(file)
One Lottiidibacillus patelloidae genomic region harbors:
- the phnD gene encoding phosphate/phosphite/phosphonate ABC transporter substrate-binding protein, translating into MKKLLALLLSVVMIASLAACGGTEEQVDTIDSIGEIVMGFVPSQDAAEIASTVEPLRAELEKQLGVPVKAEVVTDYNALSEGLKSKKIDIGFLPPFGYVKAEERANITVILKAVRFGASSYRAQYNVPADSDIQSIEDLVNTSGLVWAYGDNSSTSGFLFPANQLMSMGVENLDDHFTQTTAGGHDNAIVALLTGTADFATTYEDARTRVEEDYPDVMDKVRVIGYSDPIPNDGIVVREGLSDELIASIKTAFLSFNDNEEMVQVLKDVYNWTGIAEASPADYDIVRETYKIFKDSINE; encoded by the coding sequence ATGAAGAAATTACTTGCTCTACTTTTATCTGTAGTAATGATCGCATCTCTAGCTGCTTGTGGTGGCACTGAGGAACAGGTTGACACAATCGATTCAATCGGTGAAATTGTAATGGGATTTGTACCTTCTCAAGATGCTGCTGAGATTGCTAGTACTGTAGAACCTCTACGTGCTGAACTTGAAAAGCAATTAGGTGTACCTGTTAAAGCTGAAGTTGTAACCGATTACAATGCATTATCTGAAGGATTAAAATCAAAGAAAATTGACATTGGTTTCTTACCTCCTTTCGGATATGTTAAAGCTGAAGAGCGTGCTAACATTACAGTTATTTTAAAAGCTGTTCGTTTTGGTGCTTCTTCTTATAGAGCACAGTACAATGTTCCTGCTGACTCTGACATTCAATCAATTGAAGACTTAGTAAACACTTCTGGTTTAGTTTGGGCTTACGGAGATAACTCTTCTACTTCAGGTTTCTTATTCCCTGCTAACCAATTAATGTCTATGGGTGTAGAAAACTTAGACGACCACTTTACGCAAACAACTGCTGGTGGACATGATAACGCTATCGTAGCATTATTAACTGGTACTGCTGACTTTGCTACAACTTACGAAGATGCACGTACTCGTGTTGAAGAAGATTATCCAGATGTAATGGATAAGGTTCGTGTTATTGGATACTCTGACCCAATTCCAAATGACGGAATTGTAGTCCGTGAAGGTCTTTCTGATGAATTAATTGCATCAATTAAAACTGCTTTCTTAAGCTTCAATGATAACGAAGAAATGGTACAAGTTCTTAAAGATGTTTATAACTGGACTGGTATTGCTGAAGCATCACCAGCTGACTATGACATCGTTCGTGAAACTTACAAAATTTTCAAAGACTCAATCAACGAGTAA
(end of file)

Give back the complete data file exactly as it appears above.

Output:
One Lottiidibacillus patelloidae genomic region harbors:
- the phnD gene encoding phosphate/phosphite/phosphonate ABC transporter substrate-binding protein, translating into MKKLLALLLSVVMIASLAACGGTEEQVDTIDSIGEIVMGFVPSQDAAEIASTVEPLRAELEKQLGVPVKAEVVTDYNALSEGLKSKKIDIGFLPPFGYVKAEERANITVILKAVRFGASSYRAQYNVPADSDIQSIEDLVNTSGLVWAYGDNSSTSGFLFPANQLMSMGVENLDDHFTQTTAGGHDNAIVALLTGTADFATTYEDARTRVEEDYPDVMDKVRVIGYSDPIPNDGIVVREGLSDELIASIKTAFLSFNDNEEMVQVLKDVYNWTGIAEASPADYDIVRETYKIFKDSINE; encoded by the coding sequence ATGAAGAAATTACTTGCTCTACTTTTATCTGTAGTAATGATCGCATCTCTAGCTGCTTGTGGTGGCACTGAGGAACAGGTTGACACAATCGATTCAATCGGTGAAATTGTAATGGGATTTGTACCTTCTCAAGATGCTGCTGAGATTGCTAGTACTGTAGAACCTCTACGTGCTGAACTTGAAAAGCAATTAGGTGTACCTGTTAAAGCTGAAGTTGTAACCGATTACAATGCATTATCTGAAGGATTAAAATCAAAGAAAATTGACATTGGTTTCTTACCTCCTTTCGGATATGTTAAAGCTGAAGAGCGTGCTAACATTACAGTTATTTTAAAAGCTGTTCGTTTTGGTGCTTCTTCTTATAGAGCACAGTACAATGTTCCTGCTGACTCTGACATTCAATCAATTGAAGACTTAGTAAACACTTCTGGTTTAGTTTGGGCTTACGGAGATAACTCTTCTACTTCAGGTTTCTTATTCCCTGCTAACCAATTAATGTCTATGGGTGTAGAAAACTTAGACGACCACTTTACGCAAACAACTGCTGGTGGACATGATAACGCTATCGTAGCATTATTAACTGGTACTGCTGACTTTGCTACAACTTACGAAGATGCACGTACTCGTGTTGAAGAAGATTATCCAGATGTAATGGATAAGGTTCGTGTTATTGGATACTCTGACCCAATTCCAAATGACGGAATTGTAGTCCGTGAAGGTCTTTCTGATGAATTAATTGCATCAATTAAAACTGCTTTCTTAAGCTTCAATGATAACGAAGAAATGGTACAAGTTCTTAAAGATGTTTATAACTGGACTGGTATTGCTGAAGCATCACCAGCTGACTATGACATCGTTCGTGAAACTTACAAAATTTTCAAAGACTCAATCAACGAGTAA